El McMeen, |
Dancing the Strings:
Celtic to Contemporary
(Piney Ridge, 2004)
There is much in this album for enthusiasts of guitar music to enjoy. El McMeen describes the album in the sleeve notes as one of "dance tunes and dance-related music." This might appear to be a difficult genre for the guitar to embrace but to McMeen's credit he manages to do so very successfully.
His playing has an unfussy style throughout with no unnecessary fabrication, and he has the ability to get into the heart of a tune through his solo guitar. I was interested that he gives credit to his friend the Scottish guitarist Tony McManus, "whose dynamic playing on guitar inspired me to drill down on the fast tunes on this CD to try to make them mine." McMeen's playing does indeed share some similarities with the brilliant McManus's -- which means he is in exalted company for sure.
The album is subtitled "Celtic to Contemporary" and at its heart there are five fine adaptations of Celtic tunes. The lively opening number is a four-part Irish jig, "The Humors of Ballyloughlin," in which it is apparent immediately that McMeen can make his instrument sing. He can bring his individual stamp to a well-known tune like "The Kid on the Mountain" with a characteristic depth to the music's texture. The highlight of the album for me is "Turf Lodge," a Scottish four-part jig, which McMeen plays with great panache and spirit. Perhaps less memorable is the 18th-century tune "Hugh O'Donnell," which seems rooted in its particular time. The last Celtic number, combining the famous "Skye Boat Song" with "Give Me Your Hand," achieves haunting beauty through McMeen's sensitive and lyrical rendition.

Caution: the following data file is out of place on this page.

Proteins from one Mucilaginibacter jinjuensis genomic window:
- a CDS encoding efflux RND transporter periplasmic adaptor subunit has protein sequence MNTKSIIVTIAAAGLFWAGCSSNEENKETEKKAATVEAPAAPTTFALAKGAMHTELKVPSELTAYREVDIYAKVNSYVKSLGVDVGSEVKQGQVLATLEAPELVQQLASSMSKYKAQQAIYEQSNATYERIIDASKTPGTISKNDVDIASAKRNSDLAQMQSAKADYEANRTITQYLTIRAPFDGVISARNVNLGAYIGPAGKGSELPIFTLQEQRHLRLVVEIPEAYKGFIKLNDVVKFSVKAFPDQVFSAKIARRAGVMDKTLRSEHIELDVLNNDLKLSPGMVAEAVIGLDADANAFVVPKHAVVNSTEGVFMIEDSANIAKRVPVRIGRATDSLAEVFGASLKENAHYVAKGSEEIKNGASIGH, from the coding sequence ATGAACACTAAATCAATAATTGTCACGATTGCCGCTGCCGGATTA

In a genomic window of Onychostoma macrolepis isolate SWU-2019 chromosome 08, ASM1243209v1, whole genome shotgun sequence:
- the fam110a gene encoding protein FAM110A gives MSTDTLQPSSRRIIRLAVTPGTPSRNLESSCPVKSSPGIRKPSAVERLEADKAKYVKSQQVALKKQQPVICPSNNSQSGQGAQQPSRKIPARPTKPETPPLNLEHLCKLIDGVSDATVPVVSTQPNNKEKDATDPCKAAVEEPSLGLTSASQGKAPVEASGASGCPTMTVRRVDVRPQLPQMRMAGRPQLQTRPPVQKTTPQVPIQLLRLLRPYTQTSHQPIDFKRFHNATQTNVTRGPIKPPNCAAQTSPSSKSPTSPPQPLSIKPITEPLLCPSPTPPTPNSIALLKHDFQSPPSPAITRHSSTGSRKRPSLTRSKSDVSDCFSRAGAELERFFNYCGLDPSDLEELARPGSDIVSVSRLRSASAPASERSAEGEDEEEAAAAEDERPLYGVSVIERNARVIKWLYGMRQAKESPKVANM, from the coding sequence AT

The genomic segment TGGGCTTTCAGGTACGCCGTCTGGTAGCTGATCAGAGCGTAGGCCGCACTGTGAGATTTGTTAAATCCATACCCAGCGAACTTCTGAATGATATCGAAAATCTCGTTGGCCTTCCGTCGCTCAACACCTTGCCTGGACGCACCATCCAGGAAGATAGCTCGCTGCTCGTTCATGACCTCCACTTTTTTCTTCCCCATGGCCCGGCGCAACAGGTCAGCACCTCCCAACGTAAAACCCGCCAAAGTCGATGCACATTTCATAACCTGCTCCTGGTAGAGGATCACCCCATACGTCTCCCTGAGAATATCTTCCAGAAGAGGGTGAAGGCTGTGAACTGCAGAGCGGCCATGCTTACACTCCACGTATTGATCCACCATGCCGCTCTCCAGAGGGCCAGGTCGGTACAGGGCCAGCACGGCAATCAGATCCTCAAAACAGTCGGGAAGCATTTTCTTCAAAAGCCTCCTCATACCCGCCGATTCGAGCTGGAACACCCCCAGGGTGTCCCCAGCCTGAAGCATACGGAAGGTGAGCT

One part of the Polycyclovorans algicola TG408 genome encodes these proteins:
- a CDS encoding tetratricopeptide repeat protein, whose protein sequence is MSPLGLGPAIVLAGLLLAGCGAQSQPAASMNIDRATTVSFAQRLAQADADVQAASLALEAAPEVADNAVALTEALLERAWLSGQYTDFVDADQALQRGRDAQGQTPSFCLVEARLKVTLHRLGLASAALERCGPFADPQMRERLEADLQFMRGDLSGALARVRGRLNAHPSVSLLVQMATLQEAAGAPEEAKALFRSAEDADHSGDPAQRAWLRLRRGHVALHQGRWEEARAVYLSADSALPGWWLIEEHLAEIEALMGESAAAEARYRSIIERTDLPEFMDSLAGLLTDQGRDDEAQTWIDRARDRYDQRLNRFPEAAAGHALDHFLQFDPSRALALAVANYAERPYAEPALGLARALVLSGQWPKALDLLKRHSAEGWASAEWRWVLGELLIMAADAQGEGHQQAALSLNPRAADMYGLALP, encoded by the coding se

There is an impressive range of tunes making up the album's remaining numbers but perhaps these don't quite have the same excitement as the Celtic tunes. Nevertheless it is startling to hear well-known pop tunes such as "Tears of a Clown," "Working My Way Back to You" and "Still the One" being made new again. Throughout the other six numbers, ranging from "The Tennessee Waltz" to "America the Beautiful," McMeen always captures the potentiality that fine guitar playing can bring to a tune.
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